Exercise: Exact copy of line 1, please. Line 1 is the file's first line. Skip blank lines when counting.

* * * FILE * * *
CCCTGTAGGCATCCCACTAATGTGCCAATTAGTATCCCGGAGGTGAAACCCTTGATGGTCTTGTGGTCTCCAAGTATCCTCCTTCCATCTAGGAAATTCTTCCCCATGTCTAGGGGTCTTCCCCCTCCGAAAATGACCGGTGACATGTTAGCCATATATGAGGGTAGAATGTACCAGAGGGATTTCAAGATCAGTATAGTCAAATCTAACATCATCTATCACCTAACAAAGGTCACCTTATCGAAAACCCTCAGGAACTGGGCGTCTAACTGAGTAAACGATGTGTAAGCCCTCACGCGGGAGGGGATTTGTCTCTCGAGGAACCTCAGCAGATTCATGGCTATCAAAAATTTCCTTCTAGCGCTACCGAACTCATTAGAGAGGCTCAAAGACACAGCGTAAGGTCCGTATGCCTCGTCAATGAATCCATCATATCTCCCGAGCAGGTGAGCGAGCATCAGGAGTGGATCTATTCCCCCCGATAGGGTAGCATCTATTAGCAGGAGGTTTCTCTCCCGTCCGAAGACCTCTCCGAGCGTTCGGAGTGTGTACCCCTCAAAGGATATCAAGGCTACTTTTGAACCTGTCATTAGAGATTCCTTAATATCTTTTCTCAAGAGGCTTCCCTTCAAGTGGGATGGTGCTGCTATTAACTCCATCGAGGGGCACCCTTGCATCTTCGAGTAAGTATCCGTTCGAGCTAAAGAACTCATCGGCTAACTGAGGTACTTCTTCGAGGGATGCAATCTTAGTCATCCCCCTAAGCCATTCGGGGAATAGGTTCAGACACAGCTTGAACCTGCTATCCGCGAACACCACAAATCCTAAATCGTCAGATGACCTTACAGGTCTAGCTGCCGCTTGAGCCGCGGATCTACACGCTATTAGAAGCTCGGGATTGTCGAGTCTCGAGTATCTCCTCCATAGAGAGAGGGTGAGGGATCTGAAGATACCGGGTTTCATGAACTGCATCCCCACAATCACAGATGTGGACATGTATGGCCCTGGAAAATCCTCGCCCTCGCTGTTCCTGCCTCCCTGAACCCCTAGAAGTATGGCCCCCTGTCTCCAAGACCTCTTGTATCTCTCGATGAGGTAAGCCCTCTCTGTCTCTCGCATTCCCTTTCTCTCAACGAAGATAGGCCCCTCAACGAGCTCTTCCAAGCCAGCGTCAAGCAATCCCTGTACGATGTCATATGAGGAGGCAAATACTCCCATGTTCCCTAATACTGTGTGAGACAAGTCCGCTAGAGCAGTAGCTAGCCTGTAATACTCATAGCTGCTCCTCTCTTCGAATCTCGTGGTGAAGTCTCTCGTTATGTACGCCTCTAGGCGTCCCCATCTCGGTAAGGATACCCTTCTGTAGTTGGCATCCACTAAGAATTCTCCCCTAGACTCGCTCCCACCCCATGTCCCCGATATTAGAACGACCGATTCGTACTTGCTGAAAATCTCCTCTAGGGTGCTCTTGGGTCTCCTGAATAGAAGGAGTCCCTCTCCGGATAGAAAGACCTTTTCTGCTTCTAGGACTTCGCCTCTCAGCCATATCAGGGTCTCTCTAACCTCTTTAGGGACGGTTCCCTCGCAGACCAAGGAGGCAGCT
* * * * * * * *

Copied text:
CCCTGTAGGCATCCCACTAATGTGCCAATTAGTATCCCGGAGGTGAAACCCTTGATGGTCTTGTGGTCTCCAAGTATCCTCCTTCCATCTAGGAAATTCTTCCCCATGTCTAGGGGTCTTCCCCCTCCGAAAATGACCGGTGACATGTTAGCCATATATGAGGGTAGAATGTACCAGAGGGATTTCAAGATCAGTATAGTCAAATCTAACATCATCTATCACCTAACAAAGGTCACCTTATCGAAAACCCTCAGGAACTGGGCGTCTAACTGAGTAAACGATGTGTAAGCCCTCACGCGGGAGGGGATTTGTCTCTCGAGGAACCTCAGCAGATTCATGGCTATCAAAAATTTCCTTCTAGCGCTACCGAACTCATTAGAGAGGCTCAAAGACACAGCGTAAGGTCCGTATGCCTCGTCAATGAATCCATCATATCTCCCGAGCAGGTGAGCGAGCATCAGGAGTGGATCTATTCCCCCCGATAGGGTAGCATCTATTAGCAGGAGGTTTCTCTCCCGTCCGAAGACCTCTCCGAGCGTTCGGAGTGTGTACCCCTCAAAGGATATCAAGGCTACTTTTGAACCTGTCATTAGAGATTCCTTAATATCTTTTCTCAAGAGGCTTCCCTTCAAGTGGGATGGTGCTGCTATTAACTCCATCGAGGGGCACCCTTGCATCTTCGAGTAAGTATCCGTTCGAGCTAAAGAACTCATCGGCTAACTGAGGTACTTCTTCGAGGGATGCAATCTTAGTCATCCCCCTAAGCCATTCGGGGAATAGGTTCAGACACAGCTTGAACCTGCTATCCGCGAACACCACAAATCCTAAATCGTCAGATGACCTTACAGGTCTAGCTGCCGCTTGAGCCGCGGATCTACACGCTATTAGAAGCTCGGGATTGTCGAGTCTCGAGTATCTCCTCCATAGAGAGAGGGTGAGGGATCTGAAGATACCGGGTTTCATGAACTGCATCCCCACAATCACAGATGTGGACATGTATGGCCCTGGAAAATCCTCGCCCTCGCTGTTCCTGCCTCCCTGAACCCCTAGAAGTATGGCCCCCTGTCTCCAAGACCTCTTGTATCTCTCGATGAGGTAAGCCCTCTCTGTCTCTCGCATTCCCTTTCTCTCAACGAAGATAGGCCCCTCAACGAGCTCTTCCAAGCCAGCGTCAAGCAATCCCTGTACGATGTCATATGAGGAGGCAAATACTCCCATGTTCCCTAATACTGTGTGAGACAAGTCCGCTAGAGCAGTAGCTAGCCTGTAATACTCATAGCTGCTCCTCTCTTCGAATCTCGTGGTGAAGTCTCTCGTTATGTACGCCTCTAGGCGTCCCCATCTCGGTAAGGATACCCTTCTGTAGTTGGCATCCACTAAGAATTCTCCCCTAGACTCGCTCCCACCCCATGTCCCCGATATTAGAACGACCGATTCGTACTTGCTGAAAATCTCCTCTAGGGTGCTCTTGGGTCTCCTGAATAGAAGGAGTCCCTCTCCGGATAGAAAGACCTTTTCTGCTTCTAGGACTTCGCCTCTCAGCCATATCAGGGTCTCTCTAACCTCTTTAGGGACGGTTCCCTCGCAGACCAAGGAGGCAGCT